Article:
This week I have the tall order of writing about great writing – writing copy that captivates and converts. No pressure. Easy, right? Did I say writing enough times?
You’ve heard this endlessly, I’m sure. The same old advice. “Hey, you want good results? Create amazing content!” Oh ok. No problem. So, I just need to make amazing content. OK. How hard could that be?
Think of all the content out there. Now think of all the content that is good. Now think of all the content that is amazing. Intimidated yet?
It’s all well and good to just say, “Hey, write amazing copy and you’ll draw people in.” But what does that even mean? How is that good advice? What is considered amazing and how do you write it?
The good news – it’s not nearly as complicated and impossible as I just made it sound. If this turns out to be a boring slog of a read, please feel free to roast me.
So, what goes into that awesome sauce? Let’s find out.
Check out the video or podcast above where Dan and the bees discuss some great methods for writing copy that converts, using examples from their own work, as well as articles from leading marketing gurus and platforms.
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We haven’t been inundated with social media drama this week. That’s new, right?
There have been some interesting new innovations in some of the tools and platforms we use, though!
- Slack Launches Slack Connect – Slack was already an awesome internal communication tool with great security for businesses. Now they’re expanding to external communication with the potential to collaborate with up to 20 different organizations at once. They’re aiming to change the way we communicate by making it easier than ever.
- Google’s Rich Results Test is out of beta – We touched on this topic in our recent blog post on Zero Click Google Searches, and now Google has announced the Rich Results Test tool is officially out of beta and will replace Google’s Structured Data tool.
- LinkedIn’s New Name Pronunciation Tool Can Make Your Communication More Effective and Inclusive – This is self-explanatory and awesome. Pretty great new tool, especially living in such a culturally diverse community as Waterloo Region.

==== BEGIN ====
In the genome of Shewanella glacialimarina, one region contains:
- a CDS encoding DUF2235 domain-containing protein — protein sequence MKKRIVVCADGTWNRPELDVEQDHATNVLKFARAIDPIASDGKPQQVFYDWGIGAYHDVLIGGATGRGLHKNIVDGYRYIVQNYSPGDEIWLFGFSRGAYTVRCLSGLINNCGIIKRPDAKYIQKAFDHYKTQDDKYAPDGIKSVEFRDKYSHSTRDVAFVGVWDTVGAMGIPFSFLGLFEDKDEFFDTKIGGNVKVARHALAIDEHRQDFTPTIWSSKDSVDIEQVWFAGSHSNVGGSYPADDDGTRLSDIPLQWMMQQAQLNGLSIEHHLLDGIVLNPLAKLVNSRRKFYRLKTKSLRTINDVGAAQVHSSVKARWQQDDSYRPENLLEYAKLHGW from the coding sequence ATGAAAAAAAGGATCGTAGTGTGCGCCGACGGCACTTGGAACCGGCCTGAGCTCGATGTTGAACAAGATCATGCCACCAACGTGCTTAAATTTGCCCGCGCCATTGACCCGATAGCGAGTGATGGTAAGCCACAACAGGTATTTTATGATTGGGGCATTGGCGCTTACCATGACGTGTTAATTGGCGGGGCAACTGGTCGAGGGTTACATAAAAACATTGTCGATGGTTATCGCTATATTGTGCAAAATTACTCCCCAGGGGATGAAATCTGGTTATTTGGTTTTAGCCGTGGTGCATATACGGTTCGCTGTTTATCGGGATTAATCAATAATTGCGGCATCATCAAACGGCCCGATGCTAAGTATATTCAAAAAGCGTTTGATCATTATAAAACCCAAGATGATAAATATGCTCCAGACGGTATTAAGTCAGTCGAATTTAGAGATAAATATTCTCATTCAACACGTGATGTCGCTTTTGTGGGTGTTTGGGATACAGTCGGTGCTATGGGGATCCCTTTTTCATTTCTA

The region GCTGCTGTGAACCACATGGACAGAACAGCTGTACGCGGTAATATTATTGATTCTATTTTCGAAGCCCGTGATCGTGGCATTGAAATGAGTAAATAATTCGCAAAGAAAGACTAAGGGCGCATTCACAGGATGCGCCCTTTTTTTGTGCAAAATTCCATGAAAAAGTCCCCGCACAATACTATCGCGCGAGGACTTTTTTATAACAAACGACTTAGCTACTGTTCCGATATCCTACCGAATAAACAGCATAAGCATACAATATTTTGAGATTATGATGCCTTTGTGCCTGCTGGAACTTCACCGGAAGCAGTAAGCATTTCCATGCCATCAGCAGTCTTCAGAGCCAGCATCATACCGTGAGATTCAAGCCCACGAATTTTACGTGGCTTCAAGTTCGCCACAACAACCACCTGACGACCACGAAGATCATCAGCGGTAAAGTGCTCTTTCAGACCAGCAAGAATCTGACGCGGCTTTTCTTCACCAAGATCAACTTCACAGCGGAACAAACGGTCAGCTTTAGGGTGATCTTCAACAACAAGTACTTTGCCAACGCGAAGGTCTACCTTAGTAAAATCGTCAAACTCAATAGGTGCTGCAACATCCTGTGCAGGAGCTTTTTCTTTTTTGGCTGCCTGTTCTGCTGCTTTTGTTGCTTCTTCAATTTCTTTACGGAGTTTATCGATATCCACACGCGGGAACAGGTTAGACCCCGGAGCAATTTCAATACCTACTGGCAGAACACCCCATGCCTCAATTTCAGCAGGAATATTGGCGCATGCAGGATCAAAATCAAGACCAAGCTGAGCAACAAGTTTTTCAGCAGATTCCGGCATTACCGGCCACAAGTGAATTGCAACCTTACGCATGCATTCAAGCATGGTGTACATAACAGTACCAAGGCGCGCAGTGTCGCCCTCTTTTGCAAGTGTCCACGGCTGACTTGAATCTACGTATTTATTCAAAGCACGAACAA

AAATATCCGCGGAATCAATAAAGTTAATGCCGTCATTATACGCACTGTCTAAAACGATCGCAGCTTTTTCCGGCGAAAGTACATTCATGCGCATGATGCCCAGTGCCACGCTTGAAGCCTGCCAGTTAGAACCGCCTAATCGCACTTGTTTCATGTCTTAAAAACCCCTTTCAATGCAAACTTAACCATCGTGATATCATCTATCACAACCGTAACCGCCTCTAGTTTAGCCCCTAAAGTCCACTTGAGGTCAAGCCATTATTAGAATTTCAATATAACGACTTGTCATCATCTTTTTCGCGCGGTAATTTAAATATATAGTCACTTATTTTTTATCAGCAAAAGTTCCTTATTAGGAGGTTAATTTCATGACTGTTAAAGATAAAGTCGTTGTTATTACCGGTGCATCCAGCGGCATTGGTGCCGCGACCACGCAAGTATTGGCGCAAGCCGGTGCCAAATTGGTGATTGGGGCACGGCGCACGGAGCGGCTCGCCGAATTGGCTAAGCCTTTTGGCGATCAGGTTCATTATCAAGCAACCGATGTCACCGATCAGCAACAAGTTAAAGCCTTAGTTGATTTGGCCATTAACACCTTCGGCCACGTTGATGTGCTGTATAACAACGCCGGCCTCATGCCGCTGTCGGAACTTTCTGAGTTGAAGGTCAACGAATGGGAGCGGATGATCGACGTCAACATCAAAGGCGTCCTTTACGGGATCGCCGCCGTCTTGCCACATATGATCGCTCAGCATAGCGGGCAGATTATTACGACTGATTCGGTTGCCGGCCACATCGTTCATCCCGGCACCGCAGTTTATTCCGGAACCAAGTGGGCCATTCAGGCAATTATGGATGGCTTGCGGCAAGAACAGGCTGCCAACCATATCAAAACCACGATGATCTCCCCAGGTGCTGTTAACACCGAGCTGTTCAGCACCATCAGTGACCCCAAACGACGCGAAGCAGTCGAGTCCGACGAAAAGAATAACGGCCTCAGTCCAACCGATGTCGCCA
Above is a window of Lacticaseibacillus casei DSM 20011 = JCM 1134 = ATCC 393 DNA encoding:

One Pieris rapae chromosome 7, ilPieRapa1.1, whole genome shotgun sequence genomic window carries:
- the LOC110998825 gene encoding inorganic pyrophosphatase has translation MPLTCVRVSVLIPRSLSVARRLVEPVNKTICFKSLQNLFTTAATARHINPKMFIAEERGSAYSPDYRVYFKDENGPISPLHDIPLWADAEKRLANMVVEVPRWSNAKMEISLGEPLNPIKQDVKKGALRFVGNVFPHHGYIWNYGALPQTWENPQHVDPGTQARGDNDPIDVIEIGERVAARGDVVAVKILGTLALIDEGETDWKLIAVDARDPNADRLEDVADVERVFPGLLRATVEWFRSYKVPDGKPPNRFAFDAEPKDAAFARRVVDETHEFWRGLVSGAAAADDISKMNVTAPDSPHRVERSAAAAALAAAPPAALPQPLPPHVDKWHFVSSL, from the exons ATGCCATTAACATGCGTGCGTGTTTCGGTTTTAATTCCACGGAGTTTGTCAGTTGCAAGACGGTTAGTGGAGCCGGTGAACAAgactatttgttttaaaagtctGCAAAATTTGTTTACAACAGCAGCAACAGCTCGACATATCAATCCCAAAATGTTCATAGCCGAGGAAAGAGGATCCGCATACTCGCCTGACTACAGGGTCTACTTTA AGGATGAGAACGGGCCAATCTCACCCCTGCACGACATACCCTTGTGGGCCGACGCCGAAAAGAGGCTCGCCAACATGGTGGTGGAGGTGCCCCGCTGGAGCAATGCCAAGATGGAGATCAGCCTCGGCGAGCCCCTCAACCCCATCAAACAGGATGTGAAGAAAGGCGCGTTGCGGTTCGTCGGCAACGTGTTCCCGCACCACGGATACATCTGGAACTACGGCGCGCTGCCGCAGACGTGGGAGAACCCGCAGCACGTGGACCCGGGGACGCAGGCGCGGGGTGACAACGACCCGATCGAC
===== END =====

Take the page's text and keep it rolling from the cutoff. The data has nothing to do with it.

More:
- YouTube to Offer More In-Video Ads, Boosting Ad Space and Lowering Cost – Great news for businesses and marketers! Maybe not so much for viewers. Unless we get some highly creative and entertaining ads, of course!
- Introducing Instagram Reels: Instagram’s Answer to TikTok – Yep. You can record 15-second clips set to music on Instagram now. Will it be able to tap into the phenomenon of how many billion users TikTok has? Let us know what you think in the comments below!
So I guess I should probably get to the “how-to-write-good” part. WELL. Where do we start. Ahem. You know where. Same as always. The beginning.
Do Your Keyword Research
Before you start writing, even before the headline, you’re going to want to do your keyword research. This will make a huge difference in how your content ranks with Google.
Or even using the Google Search to see what keywords and keyword phrases come up first –
and those that are displayed at the bottom of the search page in the “Searches related to” section.
Using these tools, you can determine the best keywords for your content and use them when writing your copy to help you rank higher as an authority for those search terms.
Here’s a quick list of tips for helping with keyword research:
- Make good use of negative keywords – this can dramatically reduce ad spend and increase conversions by removing the searches that are similar, but not relevant to your business. (for example: you’re selling high fashion lambskin leather jackets and you’re getting clicks for “leather jackets” from people looking for biker jackets, only to be disappointed – but you’re still paying for those clicks.)
- Add your competitors to your negative keyword list.
- Target long-tail keywords with a high quality score (over 10).